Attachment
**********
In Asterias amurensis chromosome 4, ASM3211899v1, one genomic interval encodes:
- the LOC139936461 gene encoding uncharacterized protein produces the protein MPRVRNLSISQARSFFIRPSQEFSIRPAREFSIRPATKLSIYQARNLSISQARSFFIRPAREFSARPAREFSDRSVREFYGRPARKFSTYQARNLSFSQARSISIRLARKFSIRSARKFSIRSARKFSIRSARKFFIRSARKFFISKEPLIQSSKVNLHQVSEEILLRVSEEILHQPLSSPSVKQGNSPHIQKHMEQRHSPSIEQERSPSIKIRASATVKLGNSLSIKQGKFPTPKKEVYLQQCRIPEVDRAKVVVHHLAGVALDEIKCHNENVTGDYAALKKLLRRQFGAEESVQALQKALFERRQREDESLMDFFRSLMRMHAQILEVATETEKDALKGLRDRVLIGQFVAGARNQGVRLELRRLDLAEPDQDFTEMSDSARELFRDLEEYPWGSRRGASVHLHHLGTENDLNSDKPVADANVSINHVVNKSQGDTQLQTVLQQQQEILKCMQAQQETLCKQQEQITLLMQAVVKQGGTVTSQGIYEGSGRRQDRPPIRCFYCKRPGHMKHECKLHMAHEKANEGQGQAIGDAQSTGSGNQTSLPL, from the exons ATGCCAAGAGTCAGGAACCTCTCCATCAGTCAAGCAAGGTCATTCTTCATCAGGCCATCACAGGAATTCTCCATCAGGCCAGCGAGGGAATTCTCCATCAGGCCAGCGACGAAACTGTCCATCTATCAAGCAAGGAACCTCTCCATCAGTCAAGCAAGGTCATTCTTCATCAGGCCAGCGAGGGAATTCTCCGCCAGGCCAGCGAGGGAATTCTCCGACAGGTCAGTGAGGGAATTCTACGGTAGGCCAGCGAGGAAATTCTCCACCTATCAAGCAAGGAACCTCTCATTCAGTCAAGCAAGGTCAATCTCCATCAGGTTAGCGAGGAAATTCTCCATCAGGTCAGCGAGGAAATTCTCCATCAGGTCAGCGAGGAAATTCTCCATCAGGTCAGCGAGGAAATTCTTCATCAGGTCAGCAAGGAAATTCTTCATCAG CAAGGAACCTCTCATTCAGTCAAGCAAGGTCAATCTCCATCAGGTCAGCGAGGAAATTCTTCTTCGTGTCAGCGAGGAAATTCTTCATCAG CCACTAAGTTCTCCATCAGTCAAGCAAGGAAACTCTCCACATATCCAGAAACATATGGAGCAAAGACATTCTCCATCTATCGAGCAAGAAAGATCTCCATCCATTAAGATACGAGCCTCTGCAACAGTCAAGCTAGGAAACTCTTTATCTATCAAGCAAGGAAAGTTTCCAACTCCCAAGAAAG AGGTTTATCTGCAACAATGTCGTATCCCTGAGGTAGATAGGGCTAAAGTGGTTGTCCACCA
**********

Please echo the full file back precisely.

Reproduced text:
In Asterias amurensis chromosome 4, ASM3211899v1, one genomic interval encodes:
- the LOC139936461 gene encoding uncharacterized protein produces the protein MPRVRNLSISQARSFFIRPSQEFSIRPAREFSIRPATKLSIYQARNLSISQARSFFIRPAREFSARPAREFSDRSVREFYGRPARKFSTYQARNLSFSQARSISIRLARKFSIRSARKFSIRSARKFSIRSARKFFIRSARKFFISKEPLIQSSKVNLHQVSEEILLRVSEEILHQPLSSPSVKQGNSPHIQKHMEQRHSPSIEQERSPSIKIRASATVKLGNSLSIKQGKFPTPKKEVYLQQCRIPEVDRAKVVVHHLAGVALDEIKCHNENVTGDYAALKKLLRRQFGAEESVQALQKALFERRQREDESLMDFFRSLMRMHAQILEVATETEKDALKGLRDRVLIGQFVAGARNQGVRLELRRLDLAEPDQDFTEMSDSARELFRDLEEYPWGSRRGASVHLHHLGTENDLNSDKPVADANVSINHVVNKSQGDTQLQTVLQQQQEILKCMQAQQETLCKQQEQITLLMQAVVKQGGTVTSQGIYEGSGRRQDRPPIRCFYCKRPGHMKHECKLHMAHEKANEGQGQAIGDAQSTGSGNQTSLPL, from the exons ATGCCAAGAGTCAGGAACCTCTCCATCAGTCAAGCAAGGTCATTCTTCATCAGGCCATCACAGGAATTCTCCATCAGGCCAGCGAGGGAATTCTCCATCAGGCCAGCGACGAAACTGTCCATCTATCAAGCAAGGAACCTCTCCATCAGTCAAGCAAGGTCATTCTTCATCAGGCCAGCGAGGGAATTCTCCGCCAGGCCAGCGAGGGAATTCTCCGACAGGTCAGTGAGGGAATTCTACGGTAGGCCAGCGAGGAAATTCTCCACCTATCAAGCAAGGAACCTCTCATTCAGTCAAGCAAGGTCAATCTCCATCAGGTTAGCGAGGAAATTCTCCATCAGGTCAGCGAGGAAATTCTCCATCAGGTCAGCGAGGAAATTCTCCATCAGGTCAGCGAGGAAATTCTTCATCAGGTCAGCAAGGAAATTCTTCATCAG CAAGGAACCTCTCATTCAGTCAAGCAAGGTCAATCTCCATCAGGTCAGCGAGGAAATTCTTCTTCGTGTCAGCGAGGAAATTCTTCATCAG CCACTAAGTTCTCCATCAGTCAAGCAAGGAAACTCTCCACATATCCAGAAACATATGGAGCAAAGACATTCTCCATCTATCGAGCAAGAAAGATCTCCATCCATTAAGATACGAGCCTCTGCAACAGTCAAGCTAGGAAACTCTTTATCTATCAAGCAAGGAAAGTTTCCAACTCCCAAGAAAG AGGTTTATCTGCAACAATGTCGTATCCCTGAGGTAGATAGGGCTAAAGTGGTTGTCCACCA